How To Study Scripture
Scripture study is a vital spiritual discipline. Yet according to various studies, few people have even read the Bible the entire way through. I quote from another article that I wrote some time back:
"According to Lifeway Research, only about 20% of Americans have read the Bible at least once. Approximately 53% of those polled have read less than half of the Bible. and another 15% has read at least half of it, but not enough to claim that they have read "almost all of it." In short, we have a bunch of people who have access to the Bible, but do not read it."
If these statistics don't make the picture clear, I don't know what will. While Scripture study is as necessary to our spiritual growth as eating is to our survival, there are quite a few people who simply do not make Scripture study the priority that it needs to be. Kenneth Berding, a professor at Biola University makes a significant point. After noting that biblical illiteracy often causes individuals to misunderstand, and therefore misapply, Scripture, Berding notes,
"Perhaps that’s why we need a revival of understanding God’s Word. We often misinterpret what God intended that we understand. Of course, some of the problems simply have to do with our failure to learn God’s Word and to value it..........But understanding itself stands as a problem in our day and age. If we are going to have a revival of the Bible, one area we need to address is how to understand it when we actually do read it."
There are several things that we can do to help us understand Scripture more, starting with making time to study it and ask ourselves how this applies to our own lives. If we don't make time to study Scripture, we will never have time to study Scripture. At the end of the day, we make time for the things that we prioritize the most. If we don't make time for Scripture, what does that say about how important Scripture is to us? I have examined ten tips for studying your Bible across two different posts. The main purpose of this post is not to rehash what I have written here and here. Rather, I want to explore how we should approach Scripture when we do study it. More specifically, I would like to look at the attitudes and dispositions that we should have when we come to Scripture.
First, we should approach Scripture with an attitude of humility. Scripture is God's word to us, and we should come to it recognizing its authority over our lives. We should come to Scripture knowing that God knows best, and by implication, God knows better than we do. To fail to come to Scripture with a humble attitude, or worse, to come to Scripture with a proud attitude, as though we have things all together, is a recipe for disaster. We should give Scripture its proper place as we evaluate what it says and how its words should impact our lives. Because of this, we should also approach Scripture with a submissive manner, willing to do whatever it says. We submit to Scripture because we submit to the God who authored Scripture.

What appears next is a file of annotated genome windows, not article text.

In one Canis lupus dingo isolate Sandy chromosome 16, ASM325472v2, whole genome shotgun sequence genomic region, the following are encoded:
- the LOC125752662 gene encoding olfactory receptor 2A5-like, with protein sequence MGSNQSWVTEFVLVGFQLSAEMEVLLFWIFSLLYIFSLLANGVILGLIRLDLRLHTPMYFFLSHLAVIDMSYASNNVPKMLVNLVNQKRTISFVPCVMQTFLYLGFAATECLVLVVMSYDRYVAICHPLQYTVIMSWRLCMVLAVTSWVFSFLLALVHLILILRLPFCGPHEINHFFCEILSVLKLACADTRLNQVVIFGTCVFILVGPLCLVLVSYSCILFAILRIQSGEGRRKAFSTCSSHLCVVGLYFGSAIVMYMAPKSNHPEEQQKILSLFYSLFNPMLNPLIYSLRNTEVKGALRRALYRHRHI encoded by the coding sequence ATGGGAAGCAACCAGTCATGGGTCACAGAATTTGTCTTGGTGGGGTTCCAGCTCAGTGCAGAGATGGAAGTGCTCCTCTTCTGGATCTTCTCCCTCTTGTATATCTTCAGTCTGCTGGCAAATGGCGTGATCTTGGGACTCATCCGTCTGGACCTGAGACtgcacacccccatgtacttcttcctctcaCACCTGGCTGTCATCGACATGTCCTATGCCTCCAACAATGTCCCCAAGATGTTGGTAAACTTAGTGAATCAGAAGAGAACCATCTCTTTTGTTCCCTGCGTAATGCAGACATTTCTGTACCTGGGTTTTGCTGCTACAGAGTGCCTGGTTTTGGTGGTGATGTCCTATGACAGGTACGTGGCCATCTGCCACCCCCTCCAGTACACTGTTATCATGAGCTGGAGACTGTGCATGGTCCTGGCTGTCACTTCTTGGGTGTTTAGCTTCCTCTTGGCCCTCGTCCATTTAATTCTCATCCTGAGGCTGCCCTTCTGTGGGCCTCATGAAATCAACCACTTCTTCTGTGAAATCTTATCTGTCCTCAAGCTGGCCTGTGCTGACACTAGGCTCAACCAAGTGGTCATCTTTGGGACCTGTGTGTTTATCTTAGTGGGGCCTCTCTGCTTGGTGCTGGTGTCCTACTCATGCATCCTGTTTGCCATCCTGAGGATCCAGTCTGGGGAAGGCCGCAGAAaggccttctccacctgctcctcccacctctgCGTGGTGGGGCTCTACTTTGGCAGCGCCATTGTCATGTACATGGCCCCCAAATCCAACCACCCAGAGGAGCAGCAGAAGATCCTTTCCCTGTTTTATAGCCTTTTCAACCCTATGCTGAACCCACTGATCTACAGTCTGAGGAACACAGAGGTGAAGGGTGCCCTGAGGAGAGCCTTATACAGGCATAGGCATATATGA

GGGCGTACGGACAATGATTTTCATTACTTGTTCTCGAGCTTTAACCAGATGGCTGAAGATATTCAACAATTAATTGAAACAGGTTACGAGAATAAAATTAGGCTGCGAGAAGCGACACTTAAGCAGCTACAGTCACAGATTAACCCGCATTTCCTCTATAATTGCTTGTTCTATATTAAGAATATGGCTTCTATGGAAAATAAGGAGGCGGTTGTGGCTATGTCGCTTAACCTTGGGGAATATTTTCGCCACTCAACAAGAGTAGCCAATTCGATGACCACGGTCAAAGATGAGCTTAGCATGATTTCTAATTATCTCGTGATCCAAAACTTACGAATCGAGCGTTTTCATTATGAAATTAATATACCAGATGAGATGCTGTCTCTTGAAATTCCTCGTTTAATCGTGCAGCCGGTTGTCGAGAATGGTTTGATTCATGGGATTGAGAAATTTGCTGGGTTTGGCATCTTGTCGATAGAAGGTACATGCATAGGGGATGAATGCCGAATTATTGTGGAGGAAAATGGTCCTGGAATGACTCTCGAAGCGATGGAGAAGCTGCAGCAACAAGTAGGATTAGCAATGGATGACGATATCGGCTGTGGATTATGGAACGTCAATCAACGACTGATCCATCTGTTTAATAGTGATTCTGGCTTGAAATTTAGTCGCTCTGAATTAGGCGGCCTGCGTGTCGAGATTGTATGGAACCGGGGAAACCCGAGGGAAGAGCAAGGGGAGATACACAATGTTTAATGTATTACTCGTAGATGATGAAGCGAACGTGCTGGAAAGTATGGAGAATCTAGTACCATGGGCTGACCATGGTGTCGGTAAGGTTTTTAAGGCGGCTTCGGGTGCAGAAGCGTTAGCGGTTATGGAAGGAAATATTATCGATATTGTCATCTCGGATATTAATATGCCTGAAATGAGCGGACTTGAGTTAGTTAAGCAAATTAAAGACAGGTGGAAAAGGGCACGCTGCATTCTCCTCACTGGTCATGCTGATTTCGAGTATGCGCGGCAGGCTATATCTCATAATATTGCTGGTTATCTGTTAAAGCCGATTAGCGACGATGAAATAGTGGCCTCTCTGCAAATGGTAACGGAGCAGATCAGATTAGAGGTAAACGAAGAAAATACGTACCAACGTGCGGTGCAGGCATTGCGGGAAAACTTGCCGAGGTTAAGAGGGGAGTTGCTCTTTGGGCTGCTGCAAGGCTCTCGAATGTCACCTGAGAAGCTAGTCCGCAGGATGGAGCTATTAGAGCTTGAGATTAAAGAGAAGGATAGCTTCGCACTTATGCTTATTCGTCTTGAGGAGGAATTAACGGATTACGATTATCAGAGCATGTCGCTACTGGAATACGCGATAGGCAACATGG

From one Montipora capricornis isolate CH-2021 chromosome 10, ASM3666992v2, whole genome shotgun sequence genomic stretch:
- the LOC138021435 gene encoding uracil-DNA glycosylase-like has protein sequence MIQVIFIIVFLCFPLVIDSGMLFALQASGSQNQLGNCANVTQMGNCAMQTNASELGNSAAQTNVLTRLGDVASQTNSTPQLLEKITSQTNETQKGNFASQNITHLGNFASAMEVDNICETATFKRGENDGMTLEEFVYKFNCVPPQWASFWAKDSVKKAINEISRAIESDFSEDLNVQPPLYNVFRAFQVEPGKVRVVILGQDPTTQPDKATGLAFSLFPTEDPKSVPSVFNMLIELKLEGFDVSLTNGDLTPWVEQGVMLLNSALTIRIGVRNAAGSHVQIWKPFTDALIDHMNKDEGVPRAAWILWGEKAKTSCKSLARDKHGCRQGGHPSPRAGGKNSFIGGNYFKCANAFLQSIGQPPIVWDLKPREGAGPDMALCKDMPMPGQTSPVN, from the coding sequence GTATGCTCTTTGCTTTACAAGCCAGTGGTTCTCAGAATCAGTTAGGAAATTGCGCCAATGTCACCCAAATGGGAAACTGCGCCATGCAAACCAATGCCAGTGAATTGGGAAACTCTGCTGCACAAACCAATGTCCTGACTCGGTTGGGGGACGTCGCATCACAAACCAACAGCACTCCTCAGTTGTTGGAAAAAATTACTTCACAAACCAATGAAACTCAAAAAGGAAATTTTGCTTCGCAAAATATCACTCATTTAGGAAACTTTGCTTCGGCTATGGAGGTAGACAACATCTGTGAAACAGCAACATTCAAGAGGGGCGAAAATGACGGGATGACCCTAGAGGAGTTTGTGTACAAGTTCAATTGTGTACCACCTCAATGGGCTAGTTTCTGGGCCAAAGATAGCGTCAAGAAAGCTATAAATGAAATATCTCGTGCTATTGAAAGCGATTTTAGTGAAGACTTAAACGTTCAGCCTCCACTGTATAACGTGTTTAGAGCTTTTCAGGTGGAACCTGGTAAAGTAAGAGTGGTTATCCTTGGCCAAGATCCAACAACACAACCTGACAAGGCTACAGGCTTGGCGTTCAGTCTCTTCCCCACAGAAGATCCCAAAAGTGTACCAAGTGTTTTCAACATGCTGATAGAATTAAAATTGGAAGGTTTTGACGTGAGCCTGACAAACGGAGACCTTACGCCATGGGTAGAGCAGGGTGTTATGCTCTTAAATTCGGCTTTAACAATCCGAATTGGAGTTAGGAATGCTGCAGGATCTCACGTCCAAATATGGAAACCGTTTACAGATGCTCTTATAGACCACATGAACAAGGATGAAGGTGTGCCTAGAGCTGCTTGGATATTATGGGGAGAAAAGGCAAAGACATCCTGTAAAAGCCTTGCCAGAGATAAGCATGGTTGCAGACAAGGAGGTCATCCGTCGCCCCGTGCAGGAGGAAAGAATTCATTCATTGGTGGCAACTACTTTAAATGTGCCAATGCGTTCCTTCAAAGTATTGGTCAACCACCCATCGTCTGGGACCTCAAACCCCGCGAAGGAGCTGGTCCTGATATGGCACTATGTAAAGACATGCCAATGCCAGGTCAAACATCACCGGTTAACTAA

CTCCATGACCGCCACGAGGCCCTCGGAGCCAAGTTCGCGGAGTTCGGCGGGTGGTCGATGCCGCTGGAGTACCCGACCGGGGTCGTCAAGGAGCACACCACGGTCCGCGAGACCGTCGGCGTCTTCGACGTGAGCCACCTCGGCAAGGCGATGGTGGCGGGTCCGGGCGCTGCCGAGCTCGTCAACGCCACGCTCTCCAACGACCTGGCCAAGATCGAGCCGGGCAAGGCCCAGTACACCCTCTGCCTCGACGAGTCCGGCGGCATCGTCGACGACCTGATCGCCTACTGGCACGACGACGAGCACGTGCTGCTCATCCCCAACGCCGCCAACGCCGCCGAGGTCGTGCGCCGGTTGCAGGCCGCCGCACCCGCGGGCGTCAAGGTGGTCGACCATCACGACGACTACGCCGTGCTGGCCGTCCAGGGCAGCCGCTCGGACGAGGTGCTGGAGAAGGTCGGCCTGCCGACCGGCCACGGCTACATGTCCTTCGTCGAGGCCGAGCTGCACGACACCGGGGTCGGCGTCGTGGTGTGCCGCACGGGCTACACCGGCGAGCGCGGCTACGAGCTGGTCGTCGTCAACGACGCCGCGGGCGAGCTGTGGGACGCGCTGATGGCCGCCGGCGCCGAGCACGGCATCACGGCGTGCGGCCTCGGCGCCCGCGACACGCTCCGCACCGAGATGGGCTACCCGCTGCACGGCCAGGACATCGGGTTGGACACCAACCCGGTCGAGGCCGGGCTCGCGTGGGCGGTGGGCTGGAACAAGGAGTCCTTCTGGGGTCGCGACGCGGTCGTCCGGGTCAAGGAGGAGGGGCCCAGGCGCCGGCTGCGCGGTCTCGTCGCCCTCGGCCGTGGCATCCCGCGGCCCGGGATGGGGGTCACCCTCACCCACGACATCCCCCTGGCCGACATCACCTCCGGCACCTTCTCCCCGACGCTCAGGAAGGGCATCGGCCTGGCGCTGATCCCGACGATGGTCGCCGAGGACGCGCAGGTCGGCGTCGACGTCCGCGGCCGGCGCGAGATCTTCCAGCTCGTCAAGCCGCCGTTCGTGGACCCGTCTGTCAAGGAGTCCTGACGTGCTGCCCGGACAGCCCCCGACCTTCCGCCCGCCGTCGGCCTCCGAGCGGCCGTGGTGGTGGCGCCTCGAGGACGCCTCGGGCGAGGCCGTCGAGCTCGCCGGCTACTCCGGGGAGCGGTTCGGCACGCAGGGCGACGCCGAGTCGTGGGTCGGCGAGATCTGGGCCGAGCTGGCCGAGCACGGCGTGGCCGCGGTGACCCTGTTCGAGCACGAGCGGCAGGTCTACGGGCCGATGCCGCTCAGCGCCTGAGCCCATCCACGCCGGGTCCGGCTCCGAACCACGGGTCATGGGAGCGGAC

Second, we should approach Scripture devotionally. By this, I mean that we should approach Scripture while realizing it as a source of spiritual nourishment. We should approach Scripture in such a way that we seek to gain understanding of how it applies to our hearts and to our lives. In this regard, we should also approach Scripture expectantly. God desires to speak to his people, and he does this most often through his word. Therefore, we should approach Scripture with an expectant heart and mind.
Third, we should approach Scripture studiously. By this, I am not suggesting that the Bible is simply a book that is to be analyzed. It is far more than that. Rather, what I am suggesting is that we should approach the Bible with the willingness to do the work necessary in order to understand the passage in front of us. This is why the art of hermeneutics is so vitally important. The more we know about the background of a particular passage, the better off we will be. We cannot approach Scripture with the assumptions of a 21st-Century American. If we do this, we miss the point. Rather, we need to see Scripture through the eyes of the original audience. How would they understand what is being said? It is only from here that we can be confident in our modern application of the text.
Finally, we should approach Scripture Christocentrically. What I mean by this is that we should approach Scripture with an understanding that it all points to Jesus. The Old Testament points forward to him. The New Testament points back to him. When we read Scripture like this, it gives us hope for every circumstance that we could ever face. We study Scripture because Christ is at the center of it all.